If we can understand the city itself as a geological layer, an accumulation of material, a ‘ground’ in and of itself, then we can consider the energies therein as its weather. Cars, heat, mechanical movement and vibration, and many otehrs besides create constant flows and patterns of unused energy.
The WPG Parasite stretches from the junction of rail and road, leaping over Pembina Hwy, inhabiting this focus of energy, this storm in the city. It attaches itself to the surrounding context, structurally, by supporting itself on the earth and bridges, spatially, by occupying otherwise imperceptible or forgotten space, and operationally, by using the existing energies of the site – air movement, heat, the mechanical vibration of rail and road – to manipulate the structural and spatial configuration of the parasite.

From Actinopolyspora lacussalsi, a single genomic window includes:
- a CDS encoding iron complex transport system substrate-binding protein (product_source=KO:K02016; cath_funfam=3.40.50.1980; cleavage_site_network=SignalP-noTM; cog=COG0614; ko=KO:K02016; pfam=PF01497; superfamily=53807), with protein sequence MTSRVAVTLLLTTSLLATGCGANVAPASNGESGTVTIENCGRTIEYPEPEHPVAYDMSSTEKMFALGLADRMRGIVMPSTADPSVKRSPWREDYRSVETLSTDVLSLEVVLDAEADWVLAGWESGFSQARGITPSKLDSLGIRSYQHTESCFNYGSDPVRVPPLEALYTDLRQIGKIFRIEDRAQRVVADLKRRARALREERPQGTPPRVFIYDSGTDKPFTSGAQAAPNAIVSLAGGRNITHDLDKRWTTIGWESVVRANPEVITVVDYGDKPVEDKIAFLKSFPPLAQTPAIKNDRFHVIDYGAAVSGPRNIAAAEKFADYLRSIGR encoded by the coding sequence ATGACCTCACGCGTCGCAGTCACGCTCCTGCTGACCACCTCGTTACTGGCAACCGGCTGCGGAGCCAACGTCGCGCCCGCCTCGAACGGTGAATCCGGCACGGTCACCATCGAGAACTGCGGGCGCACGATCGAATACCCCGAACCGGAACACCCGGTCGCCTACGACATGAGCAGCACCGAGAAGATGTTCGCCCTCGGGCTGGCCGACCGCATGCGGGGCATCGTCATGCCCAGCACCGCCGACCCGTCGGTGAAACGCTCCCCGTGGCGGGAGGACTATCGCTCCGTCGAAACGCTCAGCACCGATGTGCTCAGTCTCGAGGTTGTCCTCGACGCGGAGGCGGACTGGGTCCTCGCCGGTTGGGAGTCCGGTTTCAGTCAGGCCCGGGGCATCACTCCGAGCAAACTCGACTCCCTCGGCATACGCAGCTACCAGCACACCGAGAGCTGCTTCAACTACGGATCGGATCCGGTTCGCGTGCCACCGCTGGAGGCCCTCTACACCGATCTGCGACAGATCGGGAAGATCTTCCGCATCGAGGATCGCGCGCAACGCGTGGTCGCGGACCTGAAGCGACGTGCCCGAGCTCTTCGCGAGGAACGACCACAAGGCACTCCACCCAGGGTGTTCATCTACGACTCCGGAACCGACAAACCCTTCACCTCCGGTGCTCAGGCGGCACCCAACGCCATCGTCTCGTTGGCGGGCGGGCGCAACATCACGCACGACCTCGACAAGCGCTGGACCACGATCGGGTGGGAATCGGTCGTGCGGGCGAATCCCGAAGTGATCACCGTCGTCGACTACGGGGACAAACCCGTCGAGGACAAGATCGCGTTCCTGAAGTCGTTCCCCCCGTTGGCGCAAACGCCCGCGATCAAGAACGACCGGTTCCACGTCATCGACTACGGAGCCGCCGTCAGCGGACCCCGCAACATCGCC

The parasite is in constant motion, without any fixed or static position. It has no form, as such, just the potential for any number of forms. The structure is never the same, but certain configurations may become familiar, and it may become a kind of ‘weather report.’
“The traditional role of architecture has been one of reassuring us that things are under our control, that is, stable and static. But it is another thing to think of all architecture ‘in tension’… An architecture in tension suggests a struggling architecture and a humanity with limited control of the forces of nature, and of itself…”
_Lebbeus Woods “the Storm”
Parasite Studio, Jae-Sung Chon (Instructor)